Colours of Magic

I'm looking at rules for #downtimes, in particular the creation of minor magical items. I'm happy with magic items being born and not made, but for consumables such as potions and scrolls I want PCs to be able to make them during downtime, but need to limit supply.

In the 1E DMG Gary requires monster parts for potions, scrolls and spell research. This is clearly a way to drive players back into the dungeon and keep supply linked to risk.

For scrolls not only do you have to buy some (admittedly not very expensive) fancy paper and pluck a harpy to make your quill, you also have this wonderfully convoluted process for making the ink:

And who can say this doesn’t rock? I love that Gary stayed up all night coming up with the precise ritual for making the ink for a Protection from Petrification scroll. It reads like a schoolgirl’s recipe for a love potion and I say that with nothing but admiration.

From a practical point of view, it’s hard to see this ever getting used. Once you’ve fought the medusa, the basilisk, and the cockatrice you simply aren’t going to need a Protection from Petrification scroll – either you’re already a statue, or you’re already pretty good at not being turned to stone.

Since scrolls are essentially additional charges of your existing spell repertoire, I decided to use a more forgiving resource bottleneck – you can make spell inks out of just the crushed gemstones. And we already have a table that sorts gems neatly into 8 colours, and there are 8 schools of magic, so we can create a little extra bottleneck there by requiring the colours to match.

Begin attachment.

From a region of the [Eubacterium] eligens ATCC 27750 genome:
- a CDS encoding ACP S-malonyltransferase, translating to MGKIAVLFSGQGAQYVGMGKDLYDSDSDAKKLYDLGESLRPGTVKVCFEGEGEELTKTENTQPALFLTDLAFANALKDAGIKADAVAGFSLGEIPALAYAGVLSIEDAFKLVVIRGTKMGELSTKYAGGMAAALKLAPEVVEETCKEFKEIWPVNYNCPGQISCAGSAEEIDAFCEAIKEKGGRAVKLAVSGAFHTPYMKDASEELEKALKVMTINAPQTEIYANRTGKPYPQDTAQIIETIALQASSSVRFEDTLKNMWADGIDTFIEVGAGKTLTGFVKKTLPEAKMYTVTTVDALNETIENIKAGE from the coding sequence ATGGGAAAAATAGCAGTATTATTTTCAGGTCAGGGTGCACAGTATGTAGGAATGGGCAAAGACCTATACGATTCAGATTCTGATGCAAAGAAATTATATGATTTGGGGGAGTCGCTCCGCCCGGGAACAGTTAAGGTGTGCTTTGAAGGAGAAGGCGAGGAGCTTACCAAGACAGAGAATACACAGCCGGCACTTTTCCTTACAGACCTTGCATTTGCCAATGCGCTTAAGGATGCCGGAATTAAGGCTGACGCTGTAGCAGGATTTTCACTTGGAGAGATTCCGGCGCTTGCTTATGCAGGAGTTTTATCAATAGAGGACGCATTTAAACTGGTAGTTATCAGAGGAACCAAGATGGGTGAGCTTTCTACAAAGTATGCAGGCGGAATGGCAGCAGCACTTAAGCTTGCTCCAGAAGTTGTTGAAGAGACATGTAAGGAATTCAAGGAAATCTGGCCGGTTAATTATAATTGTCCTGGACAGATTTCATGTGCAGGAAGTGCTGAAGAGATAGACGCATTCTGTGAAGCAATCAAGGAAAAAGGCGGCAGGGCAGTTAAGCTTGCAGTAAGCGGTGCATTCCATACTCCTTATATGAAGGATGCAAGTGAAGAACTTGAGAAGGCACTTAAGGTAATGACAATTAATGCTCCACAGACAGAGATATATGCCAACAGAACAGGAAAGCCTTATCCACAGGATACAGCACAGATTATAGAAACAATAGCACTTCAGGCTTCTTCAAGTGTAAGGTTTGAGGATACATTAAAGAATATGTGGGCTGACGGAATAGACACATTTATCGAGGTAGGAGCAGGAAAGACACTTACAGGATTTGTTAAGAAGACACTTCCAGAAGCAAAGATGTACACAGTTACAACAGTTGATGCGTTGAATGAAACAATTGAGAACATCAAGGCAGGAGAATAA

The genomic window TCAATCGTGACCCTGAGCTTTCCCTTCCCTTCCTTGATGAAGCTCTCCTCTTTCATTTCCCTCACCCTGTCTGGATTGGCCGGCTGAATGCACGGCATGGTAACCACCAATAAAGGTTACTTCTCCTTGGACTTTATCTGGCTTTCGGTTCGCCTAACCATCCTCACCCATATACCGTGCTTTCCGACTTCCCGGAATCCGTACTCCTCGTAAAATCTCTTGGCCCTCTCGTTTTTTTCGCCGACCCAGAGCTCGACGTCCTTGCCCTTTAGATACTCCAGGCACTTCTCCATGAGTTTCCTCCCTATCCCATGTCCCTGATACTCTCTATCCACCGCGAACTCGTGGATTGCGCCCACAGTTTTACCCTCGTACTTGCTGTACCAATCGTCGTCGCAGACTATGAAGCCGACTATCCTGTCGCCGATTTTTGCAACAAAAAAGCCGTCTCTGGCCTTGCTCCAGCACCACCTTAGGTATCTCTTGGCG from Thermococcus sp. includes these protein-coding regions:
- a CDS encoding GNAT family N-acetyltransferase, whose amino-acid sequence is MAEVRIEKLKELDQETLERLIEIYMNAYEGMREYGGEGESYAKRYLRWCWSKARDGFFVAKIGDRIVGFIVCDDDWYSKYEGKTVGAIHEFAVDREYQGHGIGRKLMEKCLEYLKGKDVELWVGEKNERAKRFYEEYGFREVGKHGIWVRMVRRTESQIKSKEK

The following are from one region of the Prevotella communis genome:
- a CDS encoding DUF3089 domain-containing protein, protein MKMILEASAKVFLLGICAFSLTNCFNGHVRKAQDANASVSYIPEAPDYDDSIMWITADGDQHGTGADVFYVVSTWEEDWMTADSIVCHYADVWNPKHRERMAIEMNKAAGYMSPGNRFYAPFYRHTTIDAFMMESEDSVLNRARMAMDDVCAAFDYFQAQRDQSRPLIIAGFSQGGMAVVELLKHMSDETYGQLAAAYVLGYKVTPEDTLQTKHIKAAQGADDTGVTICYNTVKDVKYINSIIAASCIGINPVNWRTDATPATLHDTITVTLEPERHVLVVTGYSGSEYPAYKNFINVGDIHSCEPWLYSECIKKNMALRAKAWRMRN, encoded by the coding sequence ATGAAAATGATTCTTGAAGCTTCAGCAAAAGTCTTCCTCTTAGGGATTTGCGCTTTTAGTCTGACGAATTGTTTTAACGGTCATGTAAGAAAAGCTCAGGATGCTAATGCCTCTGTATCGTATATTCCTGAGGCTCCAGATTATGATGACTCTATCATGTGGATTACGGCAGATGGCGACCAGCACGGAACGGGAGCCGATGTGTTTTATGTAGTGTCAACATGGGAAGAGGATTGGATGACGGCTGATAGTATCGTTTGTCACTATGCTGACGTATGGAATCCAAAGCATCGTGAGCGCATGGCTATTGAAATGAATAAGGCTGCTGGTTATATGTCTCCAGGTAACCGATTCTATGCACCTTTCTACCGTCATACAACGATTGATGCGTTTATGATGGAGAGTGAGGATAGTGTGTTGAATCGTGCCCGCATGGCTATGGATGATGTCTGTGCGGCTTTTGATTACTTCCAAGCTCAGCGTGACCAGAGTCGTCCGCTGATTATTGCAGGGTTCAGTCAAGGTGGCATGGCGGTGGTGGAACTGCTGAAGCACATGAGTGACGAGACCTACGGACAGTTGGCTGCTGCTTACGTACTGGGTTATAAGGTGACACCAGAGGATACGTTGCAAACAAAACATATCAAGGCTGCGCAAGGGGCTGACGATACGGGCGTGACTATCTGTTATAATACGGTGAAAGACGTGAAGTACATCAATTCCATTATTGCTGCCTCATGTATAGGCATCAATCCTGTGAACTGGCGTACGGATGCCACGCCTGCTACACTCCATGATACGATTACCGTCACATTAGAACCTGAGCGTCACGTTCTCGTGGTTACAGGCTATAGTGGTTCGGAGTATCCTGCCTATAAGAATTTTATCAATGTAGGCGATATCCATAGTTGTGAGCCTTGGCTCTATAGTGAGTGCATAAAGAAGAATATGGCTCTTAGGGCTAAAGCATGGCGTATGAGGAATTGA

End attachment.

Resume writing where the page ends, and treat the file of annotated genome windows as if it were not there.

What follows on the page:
The next step was to assign a colour to each school:

Divination White Evocation Red Transmutation Warm Abjuration Green Conjuration Blue Enchantment Purple Necromancy Black Illusion Prismatic

White gems (with the exception of pearls) suit divination because of their clarity. The association of red with fire and energy is straightforward. Warm was one I had to ask some help with, but then a friend mentioned the philosopher’s stone-

It is often said to be orange (saffron colored) or red when ground to powder.

-so that gives us transmutation. Green seemed to have associations of safety, protection, and occasionally curses. Blue is the colour of water, from which all things spring (at least if you side with Thales) and purple is the colour of mind and psionics because my partner, Lady Amethyst, said it is, and who am I to say otherwise?

Thus, we have a concrete list with at least least a slight rationale for each association. Now I just have to figure out the right value of gem dust per level of inscribed spell to make the system appealing without leaving the party awash with scrolls.

The generated image above has confused the quill with the ink, and sparkling ink with ink made out of sparks, but that gives me the idea that perhaps scroll inks aren’t strictly physical, and it’s not the physical dust of the gem that is invested into the scroll, but its sparkle, its very lustre, extracted by some arcane means.